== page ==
Environmental factors influencing the distribution of bats (Chiroptera) in South Africa

Doctoral Thesis


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University of Cape Town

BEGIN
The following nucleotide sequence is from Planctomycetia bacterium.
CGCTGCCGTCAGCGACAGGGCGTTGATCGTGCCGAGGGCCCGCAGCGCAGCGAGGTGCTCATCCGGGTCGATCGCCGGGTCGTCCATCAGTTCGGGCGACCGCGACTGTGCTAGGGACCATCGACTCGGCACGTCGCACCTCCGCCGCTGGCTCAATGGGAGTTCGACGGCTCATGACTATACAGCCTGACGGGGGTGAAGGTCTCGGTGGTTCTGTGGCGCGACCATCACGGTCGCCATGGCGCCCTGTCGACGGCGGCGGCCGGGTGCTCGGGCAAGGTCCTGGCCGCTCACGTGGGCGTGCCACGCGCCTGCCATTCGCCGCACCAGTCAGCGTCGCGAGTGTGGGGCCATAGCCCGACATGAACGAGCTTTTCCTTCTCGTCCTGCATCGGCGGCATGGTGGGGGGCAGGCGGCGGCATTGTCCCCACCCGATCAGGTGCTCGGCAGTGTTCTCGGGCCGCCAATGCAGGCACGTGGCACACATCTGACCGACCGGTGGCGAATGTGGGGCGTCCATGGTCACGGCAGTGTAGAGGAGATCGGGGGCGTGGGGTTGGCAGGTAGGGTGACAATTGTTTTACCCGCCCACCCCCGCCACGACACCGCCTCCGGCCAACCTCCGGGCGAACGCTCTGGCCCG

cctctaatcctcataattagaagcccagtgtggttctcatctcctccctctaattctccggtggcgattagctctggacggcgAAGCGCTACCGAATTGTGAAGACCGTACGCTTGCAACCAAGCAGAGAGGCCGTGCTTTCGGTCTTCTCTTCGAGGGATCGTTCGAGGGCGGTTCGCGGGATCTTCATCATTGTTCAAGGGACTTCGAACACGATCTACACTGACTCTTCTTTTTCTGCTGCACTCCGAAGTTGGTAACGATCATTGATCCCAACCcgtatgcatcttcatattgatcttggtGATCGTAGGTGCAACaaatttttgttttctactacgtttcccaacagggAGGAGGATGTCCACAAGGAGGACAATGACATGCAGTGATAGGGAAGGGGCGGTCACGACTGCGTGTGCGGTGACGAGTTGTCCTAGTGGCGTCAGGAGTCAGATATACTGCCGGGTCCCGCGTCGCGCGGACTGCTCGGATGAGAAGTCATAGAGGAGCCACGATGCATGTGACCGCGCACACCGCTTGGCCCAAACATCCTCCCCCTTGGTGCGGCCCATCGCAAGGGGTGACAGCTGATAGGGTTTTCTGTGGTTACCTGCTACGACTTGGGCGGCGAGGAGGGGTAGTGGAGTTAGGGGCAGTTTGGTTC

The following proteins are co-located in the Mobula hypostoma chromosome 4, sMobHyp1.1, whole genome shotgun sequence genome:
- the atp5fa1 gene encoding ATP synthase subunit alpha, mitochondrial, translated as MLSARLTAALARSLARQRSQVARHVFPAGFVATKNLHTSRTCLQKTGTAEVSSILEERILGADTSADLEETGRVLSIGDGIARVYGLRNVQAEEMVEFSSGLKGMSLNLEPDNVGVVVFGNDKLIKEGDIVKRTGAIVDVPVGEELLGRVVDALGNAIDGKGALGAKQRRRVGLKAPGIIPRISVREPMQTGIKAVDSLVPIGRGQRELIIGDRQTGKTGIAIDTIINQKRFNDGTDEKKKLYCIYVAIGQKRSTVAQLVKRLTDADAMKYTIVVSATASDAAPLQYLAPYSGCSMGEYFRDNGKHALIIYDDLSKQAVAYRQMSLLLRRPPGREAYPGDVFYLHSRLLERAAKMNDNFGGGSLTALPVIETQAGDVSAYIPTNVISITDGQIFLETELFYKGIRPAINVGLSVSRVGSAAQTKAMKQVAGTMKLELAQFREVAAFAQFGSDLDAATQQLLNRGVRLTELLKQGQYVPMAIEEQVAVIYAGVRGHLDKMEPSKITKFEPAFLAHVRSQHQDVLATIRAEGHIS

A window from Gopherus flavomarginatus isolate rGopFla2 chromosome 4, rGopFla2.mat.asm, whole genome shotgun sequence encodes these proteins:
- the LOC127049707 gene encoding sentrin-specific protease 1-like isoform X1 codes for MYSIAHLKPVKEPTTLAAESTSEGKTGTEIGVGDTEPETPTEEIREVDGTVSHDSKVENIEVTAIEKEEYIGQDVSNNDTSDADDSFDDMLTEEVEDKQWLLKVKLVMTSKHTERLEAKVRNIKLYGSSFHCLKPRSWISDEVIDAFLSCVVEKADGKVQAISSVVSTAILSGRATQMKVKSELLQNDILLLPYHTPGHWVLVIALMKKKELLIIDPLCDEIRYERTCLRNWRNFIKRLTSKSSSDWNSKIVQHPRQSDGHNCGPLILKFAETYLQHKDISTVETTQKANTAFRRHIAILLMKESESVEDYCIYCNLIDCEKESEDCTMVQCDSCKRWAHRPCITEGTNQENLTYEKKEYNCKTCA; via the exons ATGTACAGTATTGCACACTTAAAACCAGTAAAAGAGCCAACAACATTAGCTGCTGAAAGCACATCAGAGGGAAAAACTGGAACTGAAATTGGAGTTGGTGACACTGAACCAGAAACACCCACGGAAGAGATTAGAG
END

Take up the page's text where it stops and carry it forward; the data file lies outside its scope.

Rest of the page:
Environmental factors limiting the distribution of 37 of the 56 bat species in a warm temperate region (South Africa) were determined using GIS software and the Maximum Entropy modelling technique (MaxEnt). Undertaking such a study in a warm temperate region like South Africa is essential as the outcomes of this study could inform our general understanding of distributions of other animals in other parts of the world. Hypotheses related to the ecological niche-based characteristics of species were tested to identify the most important variables influencing the distribution of South African bats and to predict the probability of occurrence for bat species in South Africa. A database that included locality records for bat species from different museums in South Africa was compiled and then combined with the researcher's own data for the Northern Cape Province as there was insufficient knowledge of bat distributions in this province. A total of 23 environmental variables were considered, of which 20 were downloaded from the WorldClim database as potential environmental variables influencing the contemporary distribution of bats in South Africa based on previous studies that use environmental variables from WorldClim to predict the distribution of species. The environmental variables were grouped into broad categories, temperature, precipitation, and biophysical (i.e., vegetation biomes, land use/land cover, geology) variables. As predicted, taxonomic affiliations appear to have no bearing on which factors influenced the geographic distribution of South African bat species. The distributional limits of even closely related species within the same genus appear to be influenced by disparate environmental factors. Geology appeared to be the most important limiting factor for 15 of the 37 species, all of which are known to use roosts associated with geological features (i.e., caves, mines and rock crevices). Land use/land cover influenced the distribution of six bat species most of which are known to use human structures or domesticated crops as roosting sites. Roost availability thus appeared to be an important factor limiting the distribution of bats. The distribution of only one South African bat species, the endemic Rhinolophus capensis, was associated with a biome as being the most important predictor variable. Temperature variables appeared to be the most important factors influencing the distribution of 12 of the 37 species of bats in South Africa. This might be linked directly to the roosting ecology and thermoregulation capability of each species and their need for hibernation and/or torpor. Precipitation parameters were the most influential in the distribution of 9 of the 37 South African bat species whose distribution is centred towards the wet east of the country. This could probably be linked to its effects on the availability of food in the form of fruit or insects. However, the results of this study should be interpreted cautiously. The majority of the environmental variables employed in this study to model the distribution of bats, were correlated to some degree, which could affect the contribution of an individual environmental variable to the performance of a model. Furthermore, certain bat species included in this study have their centres of distribution ranges further north in Africa and have only marginal intrusion into South Africa's political boundary, which means that only a portion of the distribution of these species is modelled; this could yield erroneous results that might not be transferable to other parts of the ranges of these species. Finally, field verification of the occurrence of species in areas where they are predicted to have a high probability of occurrence is crucial in order to verify the reliability of the models.